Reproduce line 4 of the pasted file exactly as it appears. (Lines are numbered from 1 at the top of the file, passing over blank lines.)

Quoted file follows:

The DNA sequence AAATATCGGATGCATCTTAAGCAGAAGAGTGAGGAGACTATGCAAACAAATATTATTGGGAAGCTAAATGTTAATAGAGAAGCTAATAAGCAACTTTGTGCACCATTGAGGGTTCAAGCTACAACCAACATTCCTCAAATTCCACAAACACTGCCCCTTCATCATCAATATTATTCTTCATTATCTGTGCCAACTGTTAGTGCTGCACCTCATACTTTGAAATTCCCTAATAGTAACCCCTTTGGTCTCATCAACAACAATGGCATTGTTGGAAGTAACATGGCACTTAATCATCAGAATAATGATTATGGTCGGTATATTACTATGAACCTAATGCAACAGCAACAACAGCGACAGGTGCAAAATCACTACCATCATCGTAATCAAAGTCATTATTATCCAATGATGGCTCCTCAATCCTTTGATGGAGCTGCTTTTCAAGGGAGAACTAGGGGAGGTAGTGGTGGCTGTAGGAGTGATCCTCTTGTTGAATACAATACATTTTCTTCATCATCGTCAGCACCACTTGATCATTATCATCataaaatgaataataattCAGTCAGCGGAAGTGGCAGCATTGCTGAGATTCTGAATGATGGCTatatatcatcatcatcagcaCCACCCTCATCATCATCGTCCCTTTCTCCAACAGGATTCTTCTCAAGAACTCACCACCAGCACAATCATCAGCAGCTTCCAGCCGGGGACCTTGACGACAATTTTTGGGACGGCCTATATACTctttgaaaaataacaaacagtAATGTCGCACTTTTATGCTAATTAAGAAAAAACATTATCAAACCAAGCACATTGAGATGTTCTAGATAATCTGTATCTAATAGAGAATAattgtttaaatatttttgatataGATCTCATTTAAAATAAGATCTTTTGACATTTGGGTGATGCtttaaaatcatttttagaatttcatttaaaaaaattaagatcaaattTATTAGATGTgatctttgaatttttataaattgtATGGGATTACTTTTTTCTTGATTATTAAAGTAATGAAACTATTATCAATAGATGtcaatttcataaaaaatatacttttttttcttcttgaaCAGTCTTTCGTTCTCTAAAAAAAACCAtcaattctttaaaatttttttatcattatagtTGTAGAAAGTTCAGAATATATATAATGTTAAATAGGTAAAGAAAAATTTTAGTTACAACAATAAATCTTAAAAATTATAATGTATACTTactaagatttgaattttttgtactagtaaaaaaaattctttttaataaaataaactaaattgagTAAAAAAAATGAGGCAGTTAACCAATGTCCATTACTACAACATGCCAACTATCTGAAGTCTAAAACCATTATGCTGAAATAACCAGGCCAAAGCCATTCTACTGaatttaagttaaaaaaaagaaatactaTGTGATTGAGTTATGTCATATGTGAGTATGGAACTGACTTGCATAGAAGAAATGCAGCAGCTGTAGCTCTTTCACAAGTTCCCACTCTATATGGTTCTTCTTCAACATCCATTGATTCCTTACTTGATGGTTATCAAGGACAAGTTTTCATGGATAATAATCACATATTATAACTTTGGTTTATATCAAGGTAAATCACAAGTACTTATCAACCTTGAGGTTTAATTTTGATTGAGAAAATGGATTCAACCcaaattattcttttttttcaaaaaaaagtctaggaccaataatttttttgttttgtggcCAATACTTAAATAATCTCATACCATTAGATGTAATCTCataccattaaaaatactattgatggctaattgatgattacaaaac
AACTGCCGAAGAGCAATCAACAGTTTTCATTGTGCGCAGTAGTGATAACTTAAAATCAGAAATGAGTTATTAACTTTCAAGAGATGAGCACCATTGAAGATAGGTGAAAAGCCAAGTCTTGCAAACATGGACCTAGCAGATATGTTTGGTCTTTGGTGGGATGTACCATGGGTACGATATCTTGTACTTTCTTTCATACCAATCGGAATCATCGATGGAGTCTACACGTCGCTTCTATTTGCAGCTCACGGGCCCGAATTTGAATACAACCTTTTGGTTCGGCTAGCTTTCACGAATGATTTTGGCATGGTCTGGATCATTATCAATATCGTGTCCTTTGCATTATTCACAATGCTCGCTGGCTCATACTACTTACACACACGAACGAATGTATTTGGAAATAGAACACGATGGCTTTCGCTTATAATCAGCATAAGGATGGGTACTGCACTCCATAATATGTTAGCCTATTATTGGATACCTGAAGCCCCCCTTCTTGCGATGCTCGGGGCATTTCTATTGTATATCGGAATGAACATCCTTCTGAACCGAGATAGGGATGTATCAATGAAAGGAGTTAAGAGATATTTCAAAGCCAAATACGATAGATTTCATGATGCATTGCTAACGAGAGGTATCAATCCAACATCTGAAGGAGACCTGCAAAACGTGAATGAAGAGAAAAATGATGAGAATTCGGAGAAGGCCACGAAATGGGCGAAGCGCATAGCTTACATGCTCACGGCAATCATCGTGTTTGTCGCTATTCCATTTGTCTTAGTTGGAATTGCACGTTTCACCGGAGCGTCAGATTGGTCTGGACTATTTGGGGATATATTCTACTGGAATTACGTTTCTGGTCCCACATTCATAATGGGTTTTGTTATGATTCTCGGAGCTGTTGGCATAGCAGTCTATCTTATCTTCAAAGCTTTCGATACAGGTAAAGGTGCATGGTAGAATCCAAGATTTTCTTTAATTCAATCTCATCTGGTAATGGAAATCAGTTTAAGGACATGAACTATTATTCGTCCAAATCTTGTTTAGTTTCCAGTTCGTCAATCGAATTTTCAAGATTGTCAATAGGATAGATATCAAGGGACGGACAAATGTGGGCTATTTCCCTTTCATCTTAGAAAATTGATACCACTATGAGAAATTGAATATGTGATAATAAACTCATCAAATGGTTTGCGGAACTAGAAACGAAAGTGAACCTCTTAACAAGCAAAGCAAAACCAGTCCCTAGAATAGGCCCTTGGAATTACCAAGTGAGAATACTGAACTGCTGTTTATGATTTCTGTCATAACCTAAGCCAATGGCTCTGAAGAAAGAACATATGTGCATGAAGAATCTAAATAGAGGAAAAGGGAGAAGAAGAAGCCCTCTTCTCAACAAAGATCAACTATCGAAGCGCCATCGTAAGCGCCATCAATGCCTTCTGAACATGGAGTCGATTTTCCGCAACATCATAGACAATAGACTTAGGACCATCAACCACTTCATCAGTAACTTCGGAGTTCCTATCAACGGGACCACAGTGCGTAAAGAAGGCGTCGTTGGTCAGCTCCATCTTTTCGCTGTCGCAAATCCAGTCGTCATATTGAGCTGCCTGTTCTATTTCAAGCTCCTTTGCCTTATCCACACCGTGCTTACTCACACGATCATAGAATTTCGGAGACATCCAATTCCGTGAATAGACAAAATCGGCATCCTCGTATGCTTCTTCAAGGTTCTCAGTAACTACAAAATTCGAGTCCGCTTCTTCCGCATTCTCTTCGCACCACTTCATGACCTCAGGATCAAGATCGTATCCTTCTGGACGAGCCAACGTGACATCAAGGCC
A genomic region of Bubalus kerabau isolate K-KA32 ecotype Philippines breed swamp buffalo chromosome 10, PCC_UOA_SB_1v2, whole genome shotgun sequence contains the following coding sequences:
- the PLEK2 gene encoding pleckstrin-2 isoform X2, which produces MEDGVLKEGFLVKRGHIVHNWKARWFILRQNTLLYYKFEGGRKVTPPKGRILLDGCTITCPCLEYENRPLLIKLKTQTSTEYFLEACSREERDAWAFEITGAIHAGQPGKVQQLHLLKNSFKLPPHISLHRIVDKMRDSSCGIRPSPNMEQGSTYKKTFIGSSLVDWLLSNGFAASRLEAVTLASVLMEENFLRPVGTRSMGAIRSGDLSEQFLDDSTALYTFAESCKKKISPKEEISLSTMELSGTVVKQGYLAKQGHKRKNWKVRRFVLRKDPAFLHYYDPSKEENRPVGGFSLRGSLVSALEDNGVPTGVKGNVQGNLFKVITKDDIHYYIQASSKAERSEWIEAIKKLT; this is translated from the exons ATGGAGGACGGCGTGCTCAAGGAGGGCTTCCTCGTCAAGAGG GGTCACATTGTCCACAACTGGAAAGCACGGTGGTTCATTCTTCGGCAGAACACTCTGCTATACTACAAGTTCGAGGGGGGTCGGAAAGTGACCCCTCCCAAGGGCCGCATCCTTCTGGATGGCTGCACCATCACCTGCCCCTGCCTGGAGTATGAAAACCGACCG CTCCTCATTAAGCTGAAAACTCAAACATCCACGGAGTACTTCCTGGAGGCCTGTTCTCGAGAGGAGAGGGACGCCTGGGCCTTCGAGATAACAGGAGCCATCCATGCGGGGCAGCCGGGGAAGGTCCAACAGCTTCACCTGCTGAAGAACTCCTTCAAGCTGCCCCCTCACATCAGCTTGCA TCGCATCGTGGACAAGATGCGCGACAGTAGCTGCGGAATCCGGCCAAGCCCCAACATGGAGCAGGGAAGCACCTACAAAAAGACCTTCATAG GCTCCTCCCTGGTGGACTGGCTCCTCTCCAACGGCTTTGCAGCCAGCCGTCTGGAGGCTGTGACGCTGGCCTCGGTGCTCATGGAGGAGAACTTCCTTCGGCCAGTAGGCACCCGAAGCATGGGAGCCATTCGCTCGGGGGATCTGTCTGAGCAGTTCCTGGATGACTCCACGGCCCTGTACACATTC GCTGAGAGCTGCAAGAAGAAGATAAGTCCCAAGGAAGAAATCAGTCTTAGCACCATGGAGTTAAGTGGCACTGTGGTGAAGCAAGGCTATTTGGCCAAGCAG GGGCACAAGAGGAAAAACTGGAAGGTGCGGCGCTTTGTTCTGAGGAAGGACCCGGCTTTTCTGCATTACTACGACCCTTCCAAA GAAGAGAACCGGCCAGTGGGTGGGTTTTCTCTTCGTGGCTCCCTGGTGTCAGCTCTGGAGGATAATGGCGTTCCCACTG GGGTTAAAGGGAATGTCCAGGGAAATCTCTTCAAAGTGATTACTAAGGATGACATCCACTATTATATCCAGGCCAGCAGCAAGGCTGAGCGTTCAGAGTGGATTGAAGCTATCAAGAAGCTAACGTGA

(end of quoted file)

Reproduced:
- the PLEK2 gene encoding pleckstrin-2 isoform X2, which produces MEDGVLKEGFLVKRGHIVHNWKARWFILRQNTLLYYKFEGGRKVTPPKGRILLDGCTITCPCLEYENRPLLIKLKTQTSTEYFLEACSREERDAWAFEITGAIHAGQPGKVQQLHLLKNSFKLPPHISLHRIVDKMRDSSCGIRPSPNMEQGSTYKKTFIGSSLVDWLLSNGFAASRLEAVTLASVLMEENFLRPVGTRSMGAIRSGDLSEQFLDDSTALYTFAESCKKKISPKEEISLSTMELSGTVVKQGYLAKQGHKRKNWKVRRFVLRKDPAFLHYYDPSKEENRPVGGFSLRGSLVSALEDNGVPTGVKGNVQGNLFKVITKDDIHYYIQASSKAERSEWIEAIKKLT; this is translated from the exons ATGGAGGACGGCGTGCTCAAGGAGGGCTTCCTCGTCAAGAGG GGTCACATTGTCCACAACTGGAAAGCACGGTGGTTCATTCTTCGGCAGAACACTCTGCTATACTACAAGTTCGAGGGGGGTCGGAAAGTGACCCCTCCCAAGGGCCGCATCCTTCTGGATGGCTGCACCATCACCTGCCCCTGCCTGGAGTATGAAAACCGACCG CTCCTCATTAAGCTGAAAACTCAAACATCCACGGAGTACTTCCTGGAGGCCTGTTCTCGAGAGGAGAGGGACGCCTGGGCCTTCGAGATAACAGGAGCCATCCATGCGGGGCAGCCGGGGAAGGTCCAACAGCTTCACCTGCTGAAGAACTCCTTCAAGCTGCCCCCTCACATCAGCTTGCA TCGCATCGTGGACAAGATGCGCGACAGTAGCTGCGGAATCCGGCCAAGCCCCAACATGGAGCAGGGAAGCACCTACAAAAAGACCTTCATAG GCTCCTCCCTGGTGGACTGGCTCCTCTCCAACGGCTTTGCAGCCAGCCGTCTGGAGGCTGTGACGCTGGCCTCGGTGCTCATGGAGGAGAACTTCCTTCGGCCAGTAGGCACCCGAAGCATGGGAGCCATTCGCTCGGGGGATCTGTCTGAGCAGTTCCTGGATGACTCCACGGCCCTGTACACATTC GCTGAGAGCTGCAAGAAGAAGATAAGTCCCAAGGAAGAAATCAGTCTTAGCACCATGGAGTTAAGTGGCACTGTGGTGAAGCAAGGCTATTTGGCCAAGCAG GGGCACAAGAGGAAAAACTGGAAGGTGCGGCGCTTTGTTCTGAGGAAGGACCCGGCTTTTCTGCATTACTACGACCCTTCCAAA GAAGAGAACCGGCCAGTGGGTGGGTTTTCTCTTCGTGGCTCCCTGGTGTCAGCTCTGGAGGATAATGGCGTTCCCACTG GGGTTAAAGGGAATGTCCAGGGAAATCTCTTCAAAGTGATTACTAAGGATGACATCCACTATTATATCCAGGCCAGCAGCAAGGCTGAGCGTTCAGAGTGGATTGAAGCTATCAAGAAGCTAACGTGA